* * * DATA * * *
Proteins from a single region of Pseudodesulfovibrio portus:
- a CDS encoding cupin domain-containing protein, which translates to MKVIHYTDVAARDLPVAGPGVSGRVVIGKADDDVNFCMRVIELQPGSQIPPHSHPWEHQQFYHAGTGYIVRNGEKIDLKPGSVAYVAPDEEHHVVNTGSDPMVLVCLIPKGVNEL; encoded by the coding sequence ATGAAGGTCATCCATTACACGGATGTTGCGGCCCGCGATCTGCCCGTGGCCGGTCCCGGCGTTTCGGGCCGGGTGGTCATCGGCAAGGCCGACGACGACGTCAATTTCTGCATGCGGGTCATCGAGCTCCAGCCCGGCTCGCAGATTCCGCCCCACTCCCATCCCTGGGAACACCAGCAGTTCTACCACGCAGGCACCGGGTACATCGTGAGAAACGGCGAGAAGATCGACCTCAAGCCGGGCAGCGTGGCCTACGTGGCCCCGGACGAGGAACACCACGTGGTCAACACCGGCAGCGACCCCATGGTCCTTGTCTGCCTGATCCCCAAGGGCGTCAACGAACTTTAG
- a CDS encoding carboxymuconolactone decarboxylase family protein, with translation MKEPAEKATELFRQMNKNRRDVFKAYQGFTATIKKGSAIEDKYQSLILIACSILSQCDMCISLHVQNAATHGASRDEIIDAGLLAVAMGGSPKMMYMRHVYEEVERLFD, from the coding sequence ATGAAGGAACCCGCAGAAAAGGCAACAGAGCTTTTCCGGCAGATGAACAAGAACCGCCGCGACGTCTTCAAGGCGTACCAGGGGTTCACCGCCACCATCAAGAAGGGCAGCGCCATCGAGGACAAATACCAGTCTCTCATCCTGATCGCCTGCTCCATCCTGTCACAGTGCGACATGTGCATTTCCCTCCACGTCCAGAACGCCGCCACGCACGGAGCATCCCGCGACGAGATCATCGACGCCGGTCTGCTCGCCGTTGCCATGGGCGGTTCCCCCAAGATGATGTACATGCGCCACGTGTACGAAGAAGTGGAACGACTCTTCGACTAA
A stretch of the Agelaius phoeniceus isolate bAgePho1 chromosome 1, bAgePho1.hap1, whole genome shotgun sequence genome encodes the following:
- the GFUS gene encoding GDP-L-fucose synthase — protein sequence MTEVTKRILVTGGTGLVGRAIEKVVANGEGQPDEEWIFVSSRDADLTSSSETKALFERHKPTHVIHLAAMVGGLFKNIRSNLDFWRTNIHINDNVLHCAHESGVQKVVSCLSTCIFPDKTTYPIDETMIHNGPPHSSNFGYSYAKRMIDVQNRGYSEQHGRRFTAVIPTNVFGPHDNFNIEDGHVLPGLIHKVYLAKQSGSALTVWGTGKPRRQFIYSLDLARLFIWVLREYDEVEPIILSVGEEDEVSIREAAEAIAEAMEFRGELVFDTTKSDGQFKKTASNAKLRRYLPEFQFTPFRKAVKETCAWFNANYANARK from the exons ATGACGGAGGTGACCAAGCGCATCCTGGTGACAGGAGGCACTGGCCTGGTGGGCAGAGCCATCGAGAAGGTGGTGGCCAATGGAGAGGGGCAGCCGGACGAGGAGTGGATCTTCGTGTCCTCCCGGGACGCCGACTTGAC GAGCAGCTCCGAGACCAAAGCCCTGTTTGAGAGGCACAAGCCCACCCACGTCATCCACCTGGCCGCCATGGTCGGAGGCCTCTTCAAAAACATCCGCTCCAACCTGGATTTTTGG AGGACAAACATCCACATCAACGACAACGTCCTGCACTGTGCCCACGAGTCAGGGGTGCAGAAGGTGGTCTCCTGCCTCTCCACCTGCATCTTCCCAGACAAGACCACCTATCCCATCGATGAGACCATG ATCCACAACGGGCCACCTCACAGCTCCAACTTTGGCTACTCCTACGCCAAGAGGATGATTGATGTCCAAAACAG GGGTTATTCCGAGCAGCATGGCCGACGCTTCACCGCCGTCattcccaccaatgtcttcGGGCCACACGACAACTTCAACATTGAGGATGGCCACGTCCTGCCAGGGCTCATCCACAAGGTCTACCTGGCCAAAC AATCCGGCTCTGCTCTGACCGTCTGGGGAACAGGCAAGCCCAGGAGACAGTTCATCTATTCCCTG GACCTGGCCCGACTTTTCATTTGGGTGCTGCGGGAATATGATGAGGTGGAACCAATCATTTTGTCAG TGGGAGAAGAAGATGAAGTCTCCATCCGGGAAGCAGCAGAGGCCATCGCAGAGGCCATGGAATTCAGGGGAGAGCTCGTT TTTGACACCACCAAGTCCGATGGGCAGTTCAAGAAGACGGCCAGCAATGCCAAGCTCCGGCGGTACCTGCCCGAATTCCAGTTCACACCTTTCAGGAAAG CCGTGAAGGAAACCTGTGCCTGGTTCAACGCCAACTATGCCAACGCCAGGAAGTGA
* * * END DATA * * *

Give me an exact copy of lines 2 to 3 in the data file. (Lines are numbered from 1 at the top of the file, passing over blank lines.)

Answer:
- a CDS encoding cupin domain-containing protein, which translates to MKVIHYTDVAARDLPVAGPGVSGRVVIGKADDDVNFCMRVIELQPGSQIPPHSHPWEHQQFYHAGTGYIVRNGEKIDLKPGSVAYVAPDEEHHVVNTGSDPMVLVCLIPKGVNEL; encoded by the coding sequence ATGAAGGTCATCCATTACACGGATGTTGCGGCCCGCGATCTGCCCGTGGCCGGTCCCGGCGTTTCGGGCCGGGTGGTCATCGGCAAGGCCGACGACGACGTCAATTTCTGCATGCGGGTCATCGAGCTCCAGCCCGGCTCGCAGATTCCGCCCCACTCCCATCCCTGGGAACACCAGCAGTTCTACCACGCAGGCACCGGGTACATCGTGAGAAACGGCGAGAAGATCGACCTCAAGCCGGGCAGCGTGGCCTACGTGGCCCCGGACGAGGAACACCACGTGGTCAACACCGGCAGCGACCCCATGGTCCTTGTCTGCCTGATCCCCAAGGGCGTCAACGAACTTTAG
- a CDS encoding carboxymuconolactone decarboxylase family protein, with translation MKEPAEKATELFRQMNKNRRDVFKAYQGFTATIKKGSAIEDKYQSLILIACSILSQCDMCISLHVQNAATHGASRDEIIDAGLLAVAMGGSPKMMYMRHVYEEVERLFD, from the coding sequence ATGAAGGAACCCGCAGAAAAGGCAACAGAGCTTTTCCGGCAGATGAACAAGAACCGCCGCGACGTCTTCAAGGCGTACCAGGGGTTCACCGCCACCATCAAGAAGGGCAGCGCCATCGAGGACAAATACCAGTCTCTCATCCTGATCGCCTGCTCCATCCTGTCACAGTGCGACATGTGCATTTCCCTCCACGTCCAGAACGCCGCCACGCACGGAGCATCCCGCGACGAGATCATCGACGCCGGTCTGCTCGCCGTTGCCATGGGCGGTTCCCCCAAGATGATGTACATGCGCCACGTGTACGAAGAAGTGGAACGACTCTTCGACTAA